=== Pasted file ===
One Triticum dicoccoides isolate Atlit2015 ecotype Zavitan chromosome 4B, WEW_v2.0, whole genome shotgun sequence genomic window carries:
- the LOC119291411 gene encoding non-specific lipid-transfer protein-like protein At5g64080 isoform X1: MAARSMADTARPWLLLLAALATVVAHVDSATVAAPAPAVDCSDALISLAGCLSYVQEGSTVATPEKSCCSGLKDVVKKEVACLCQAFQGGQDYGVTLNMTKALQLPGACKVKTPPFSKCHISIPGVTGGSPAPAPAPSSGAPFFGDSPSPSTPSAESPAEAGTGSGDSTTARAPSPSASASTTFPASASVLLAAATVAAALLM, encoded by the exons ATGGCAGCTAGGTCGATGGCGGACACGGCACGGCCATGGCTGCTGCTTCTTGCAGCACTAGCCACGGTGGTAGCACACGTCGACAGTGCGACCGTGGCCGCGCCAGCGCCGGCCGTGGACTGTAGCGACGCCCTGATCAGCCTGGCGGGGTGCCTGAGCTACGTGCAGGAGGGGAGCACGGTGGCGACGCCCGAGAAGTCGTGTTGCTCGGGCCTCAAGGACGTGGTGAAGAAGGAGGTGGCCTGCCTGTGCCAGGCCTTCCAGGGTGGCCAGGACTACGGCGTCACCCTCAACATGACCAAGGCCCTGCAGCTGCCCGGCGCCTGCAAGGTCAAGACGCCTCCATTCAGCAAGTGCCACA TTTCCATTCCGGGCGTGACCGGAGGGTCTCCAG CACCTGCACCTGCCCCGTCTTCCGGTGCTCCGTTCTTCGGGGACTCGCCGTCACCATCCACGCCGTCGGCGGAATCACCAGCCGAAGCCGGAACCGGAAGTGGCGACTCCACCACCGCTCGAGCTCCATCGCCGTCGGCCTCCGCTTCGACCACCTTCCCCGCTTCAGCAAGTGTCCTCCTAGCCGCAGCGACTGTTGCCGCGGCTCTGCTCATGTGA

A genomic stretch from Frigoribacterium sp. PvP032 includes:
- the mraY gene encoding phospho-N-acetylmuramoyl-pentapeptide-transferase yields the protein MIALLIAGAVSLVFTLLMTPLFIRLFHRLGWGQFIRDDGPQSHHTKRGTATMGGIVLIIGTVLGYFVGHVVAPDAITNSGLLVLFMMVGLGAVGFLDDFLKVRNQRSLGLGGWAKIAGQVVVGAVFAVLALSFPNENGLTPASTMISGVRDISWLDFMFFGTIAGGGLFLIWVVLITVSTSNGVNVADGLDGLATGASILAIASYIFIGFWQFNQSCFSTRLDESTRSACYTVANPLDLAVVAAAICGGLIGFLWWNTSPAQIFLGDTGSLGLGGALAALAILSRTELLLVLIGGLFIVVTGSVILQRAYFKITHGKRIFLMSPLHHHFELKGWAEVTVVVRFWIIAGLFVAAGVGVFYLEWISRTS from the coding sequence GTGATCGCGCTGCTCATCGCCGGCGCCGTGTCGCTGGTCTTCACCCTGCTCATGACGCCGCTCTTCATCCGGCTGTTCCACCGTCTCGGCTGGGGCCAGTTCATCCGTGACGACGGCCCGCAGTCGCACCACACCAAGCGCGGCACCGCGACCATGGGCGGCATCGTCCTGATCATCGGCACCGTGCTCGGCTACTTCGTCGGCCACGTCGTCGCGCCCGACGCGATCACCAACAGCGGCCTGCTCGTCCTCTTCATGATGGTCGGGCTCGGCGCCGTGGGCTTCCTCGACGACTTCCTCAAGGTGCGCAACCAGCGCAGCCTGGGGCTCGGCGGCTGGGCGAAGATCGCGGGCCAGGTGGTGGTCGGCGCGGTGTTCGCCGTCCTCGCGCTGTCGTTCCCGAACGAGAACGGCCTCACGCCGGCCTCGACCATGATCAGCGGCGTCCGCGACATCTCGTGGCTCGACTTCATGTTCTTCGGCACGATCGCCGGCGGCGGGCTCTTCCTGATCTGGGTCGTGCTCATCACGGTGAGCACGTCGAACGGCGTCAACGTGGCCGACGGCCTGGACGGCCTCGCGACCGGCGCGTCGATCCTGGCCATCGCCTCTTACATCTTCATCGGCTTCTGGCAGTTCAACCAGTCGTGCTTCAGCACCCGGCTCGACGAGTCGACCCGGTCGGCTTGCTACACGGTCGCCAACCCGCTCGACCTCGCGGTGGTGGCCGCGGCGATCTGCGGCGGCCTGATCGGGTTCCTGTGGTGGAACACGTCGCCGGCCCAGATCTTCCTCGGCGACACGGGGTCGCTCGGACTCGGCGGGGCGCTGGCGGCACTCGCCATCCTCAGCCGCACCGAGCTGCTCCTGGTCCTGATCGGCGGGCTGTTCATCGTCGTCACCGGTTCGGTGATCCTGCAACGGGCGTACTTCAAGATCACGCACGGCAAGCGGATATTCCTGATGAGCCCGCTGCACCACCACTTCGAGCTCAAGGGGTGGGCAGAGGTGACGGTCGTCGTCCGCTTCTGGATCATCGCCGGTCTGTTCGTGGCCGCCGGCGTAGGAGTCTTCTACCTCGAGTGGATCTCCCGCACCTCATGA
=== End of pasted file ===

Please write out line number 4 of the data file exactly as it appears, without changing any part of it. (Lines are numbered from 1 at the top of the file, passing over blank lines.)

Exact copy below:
- the mraY gene encoding phospho-N-acetylmuramoyl-pentapeptide-transferase yields the protein MIALLIAGAVSLVFTLLMTPLFIRLFHRLGWGQFIRDDGPQSHHTKRGTATMGGIVLIIGTVLGYFVGHVVAPDAITNSGLLVLFMMVGLGAVGFLDDFLKVRNQRSLGLGGWAKIAGQVVVGAVFAVLALSFPNENGLTPASTMISGVRDISWLDFMFFGTIAGGGLFLIWVVLITVSTSNGVNVADGLDGLATGASILAIASYIFIGFWQFNQSCFSTRLDESTRSACYTVANPLDLAVVAAAICGGLIGFLWWNTSPAQIFLGDTGSLGLGGALAALAILSRTELLLVLIGGLFIVVTGSVILQRAYFKITHGKRIFLMSPLHHHFELKGWAEVTVVVRFWIIAGLFVAAGVGVFYLEWISRTS from the coding sequence GTGATCGCGCTGCTCATCGCCGGCGCCGTGTCGCTGGTCTTCACCCTGCTCATGACGCCGCTCTTCATCCGGCTGTTCCACCGTCTCGGCTGGGGCCAGTTCATCCGTGACGACGGCCCGCAGTCGCACCACACCAAGCGCGGCACCGCGACCATGGGCGGCATCGTCCTGATCATCGGCACCGTGCTCGGCTACTTCGTCGGCCACGTCGTCGCGCCCGACGCGATCACCAACAGCGGCCTGCTCGTCCTCTTCATGATGGTCGGGCTCGGCGCCGTGGGCTTCCTCGACGACTTCCTCAAGGTGCGCAACCAGCGCAGCCTGGGGCTCGGCGGCTGGGCGAAGATCGCGGGCCAGGTGGTGGTCGGCGCGGTGTTCGCCGTCCTCGCGCTGTCGTTCCCGAACGAGAACGGCCTCACGCCGGCCTCGACCATGATCAGCGGCGTCCGCGACATCTCGTGGCTCGACTTCATGTTCTTCGGCACGATCGCCGGCGGCGGGCTCTTCCTGATCTGGGTCGTGCTCATCACGGTGAGCACGTCGAACGGCGTCAACGTGGCCGACGGCCTGGACGGCCTCGCGACCGGCGCGTCGATCCTGGCCATCGCCTCTTACATCTTCATCGGCTTCTGGCAGTTCAACCAGTCGTGCTTCAGCACCCGGCTCGACGAGTCGACCCGGTCGGCTTGCTACACGGTCGCCAACCCGCTCGACCTCGCGGTGGTGGCCGCGGCGATCTGCGGCGGCCTGATCGGGTTCCTGTGGTGGAACACGTCGCCGGCCCAGATCTTCCTCGGCGACACGGGGTCGCTCGGACTCGGCGGGGCGCTGGCGGCACTCGCCATCCTCAGCCGCACCGAGCTGCTCCTGGTCCTGATCGGCGGGCTGTTCATCGTCGTCACCGGTTCGGTGATCCTGCAACGGGCGTACTTCAAGATCACGCACGGCAAGCGGATATTCCTGATGAGCCCGCTGCACCACCACTTCGAGCTCAAGGGGTGGGCAGAGGTGACGGTCGTCGTCCGCTTCTGGATCATCGCCGGTCTGTTCGTGGCCGCCGGCGTAGGAGTCTTCTACCTCGAGTGGATCTCCCGCACCTCATGA